My friends joke about it, my boyfriend complains about it, my parents worry about it, and I refuse to admit that it’s a problem. Sure, it’s a compulsive behavior and sure, sometimes I wish I could just walk away, but the risks of quitting have always far outweighed the negative consequences of continuing to abuse it. In fact, I have a sneaking suspicion that it’s something that will only get worse as I get older. And, as much as I know I’m addicted, I just can’t seem to put an end to it.
Of course I’m not the only person I know who can’t seem to stop compulsively checking their BlackBerry – there’s a reason it’s commonly called the “CrackBerry,” after all. From the gym to Javan’s, the Laundromat to the line at Sharkeez, the bike path to Bill’s Bus, class to CaliRoll, it’s become a given that anywhere you see students, you’ll also see a sea of cell phones. At concerts, cells have become the new lighters, their glowing screens illuminating rows upon rows of raised arms, waving in greenish-glowing time to the music.
Love it or hate it, cell phones are more than just mere communication devices for our generation, they’re extensions of everything else we do – Facebooking, instant messaging, web browsing. They’re the physical manifestation of our constant need for multi-tasking, multi-media, mass communication. Plus, they’re pretty much the best way to get away with playing Sonic the Hedgehog in lecture without getting caught.
My BlackBerry is my portal to my people, my way of finding out what’s going on with my friends, and the tool I use for keeping track of the ten thousand things that I need to do before the day is done. It helps me keep up to date on the latest NCAA standings, (so I can keep up with my boyfriend’s favorite topic of conversation), and the most up-to-date news headlines, so I know what my professors are talking about in class. It reminds me to pay my bills on time, it helps me hone my scrabulous skills, and it even plays my favorite Mariah Carey song whenever someone calls me.
Okay, so I’m probably more tied to it than I should be to any technological device, and it is a little sick that my boyfriend and I have nicknamed it ‘Contessa’ in honor of it’s prissy personality. And, I’ll admit, not only do I worry about what cell phone culture is doing to our collective ability to actually talk to each other, but sometimes I have secret fears about Contessa pulling a HAL when I really have to make a major call.
But worries about what the addiction to all-things-Crackberry could do to our culture pale in comparison when you consider its power to prevent the kind of painful tragedy that so many schools have suffered in the past few years. Last Thursday, as I was getting ready to go downtown, I received an e-mail from Donna Carpenter, the Vice Chancellor of Administrative Services for UCSB, on my phone. The e-mail was pretty simply-worded and it started with “UCSB Police Department received information that a UCSB Professor received a threatening e-mail at his office. UCSB police are conducting an intensive indication.” It went on to say that UCSB authorities would continue to investigate the threat, and it warned students to exercise extra caution.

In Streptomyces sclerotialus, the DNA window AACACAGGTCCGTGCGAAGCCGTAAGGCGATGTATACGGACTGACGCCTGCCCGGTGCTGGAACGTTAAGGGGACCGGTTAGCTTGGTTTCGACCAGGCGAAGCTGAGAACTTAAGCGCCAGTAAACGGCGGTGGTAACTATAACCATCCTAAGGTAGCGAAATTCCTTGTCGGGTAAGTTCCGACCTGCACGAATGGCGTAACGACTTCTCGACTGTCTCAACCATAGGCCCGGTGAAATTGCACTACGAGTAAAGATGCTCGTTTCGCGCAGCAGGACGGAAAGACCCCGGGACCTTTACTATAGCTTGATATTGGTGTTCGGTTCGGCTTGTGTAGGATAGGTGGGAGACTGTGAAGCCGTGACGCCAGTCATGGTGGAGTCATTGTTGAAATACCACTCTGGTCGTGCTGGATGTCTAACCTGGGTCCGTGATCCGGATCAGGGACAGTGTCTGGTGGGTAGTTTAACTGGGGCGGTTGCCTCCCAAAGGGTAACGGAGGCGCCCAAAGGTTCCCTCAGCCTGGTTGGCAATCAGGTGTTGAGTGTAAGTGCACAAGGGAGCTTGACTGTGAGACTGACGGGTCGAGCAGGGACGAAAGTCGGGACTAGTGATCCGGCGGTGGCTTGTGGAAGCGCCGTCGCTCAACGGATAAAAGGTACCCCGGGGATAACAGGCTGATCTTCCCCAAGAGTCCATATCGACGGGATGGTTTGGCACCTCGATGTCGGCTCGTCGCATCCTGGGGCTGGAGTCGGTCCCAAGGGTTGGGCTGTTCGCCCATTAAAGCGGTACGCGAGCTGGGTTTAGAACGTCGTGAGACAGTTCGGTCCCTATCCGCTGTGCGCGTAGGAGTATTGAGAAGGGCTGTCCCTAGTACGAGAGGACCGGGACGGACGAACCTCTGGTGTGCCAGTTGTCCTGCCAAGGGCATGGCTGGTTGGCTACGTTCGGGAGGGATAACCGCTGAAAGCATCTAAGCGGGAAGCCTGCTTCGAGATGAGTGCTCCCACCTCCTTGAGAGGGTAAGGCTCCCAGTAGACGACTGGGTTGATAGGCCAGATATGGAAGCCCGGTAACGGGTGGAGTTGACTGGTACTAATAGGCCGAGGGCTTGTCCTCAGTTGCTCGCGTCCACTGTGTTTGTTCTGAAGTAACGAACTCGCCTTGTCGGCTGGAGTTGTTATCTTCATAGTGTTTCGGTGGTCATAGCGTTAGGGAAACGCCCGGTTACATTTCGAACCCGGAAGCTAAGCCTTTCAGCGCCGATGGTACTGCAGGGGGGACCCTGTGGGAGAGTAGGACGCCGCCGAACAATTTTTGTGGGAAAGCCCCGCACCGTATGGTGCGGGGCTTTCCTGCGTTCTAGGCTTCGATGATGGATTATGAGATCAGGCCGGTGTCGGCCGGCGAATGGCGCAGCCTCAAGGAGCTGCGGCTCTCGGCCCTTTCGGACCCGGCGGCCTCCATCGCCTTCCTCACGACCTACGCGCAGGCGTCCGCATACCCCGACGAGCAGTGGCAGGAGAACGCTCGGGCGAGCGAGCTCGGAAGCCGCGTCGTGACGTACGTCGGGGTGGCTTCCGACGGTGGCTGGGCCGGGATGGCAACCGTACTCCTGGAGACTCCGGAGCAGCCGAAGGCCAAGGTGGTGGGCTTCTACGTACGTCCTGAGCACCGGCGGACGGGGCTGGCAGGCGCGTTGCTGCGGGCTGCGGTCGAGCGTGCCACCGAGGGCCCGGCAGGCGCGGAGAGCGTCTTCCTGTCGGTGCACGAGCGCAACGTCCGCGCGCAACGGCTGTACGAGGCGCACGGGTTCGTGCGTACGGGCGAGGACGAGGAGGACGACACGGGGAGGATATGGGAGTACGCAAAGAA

The next day, I received another e-mail telling me that the threat was still under investigation, and the authorities would be happy to field questions from concerned students at the UC Police Department phone number. And that was just the beginning of the campus’s contact with students in regards to the threat. In fact, students who registered at alert.ucsb.edu received text messages in addition to their emails – perfect for phone-addicted collegians whose computers were at home and whose cells were not equipped for e-mail. The UCSB Alert website even has a place for people with pagers to put in their information, in the hopes of having the University beep them, should something serious be happening on campus.
This incident was the first time the University has used the new cell phone alert system to contact students during times of duress, and I for one was very comforted to see it in action. Knowing that the powers that be can reach me any time of the day or night, on-campus or off, can be a bit creepy at first, but when you think about the potential for an alert system to put important information in the palm of your hand – or on the screen of your cell – during a crisis like the recent tragedy in Illinois, it becomes all too clear how much good something like the cell alert system could do during such a serious situation. And that’s the kind of pro that makes the cons of constant communication pale in proverbial comparison.
Sure, Thursday’s threat will probably (hopefully) end up being just a blip on the school’s security radar. But in a more serious situation, the alert system could actually save lives. And that’s a pretty amazing consequence of CrackBerry addiction.
After all, whether you believe the ability to text 24/7 is a gift from God or a sign of the Apocalypse, whether you can’t stop clicking or can’t wait to put away your PDA at the end of the day, it’s hard to argue with something as awesome as the UCSB Alert System. I’d give it two thumbs up myself, but my digits are still recovering from that last round of cell-phone Sonic.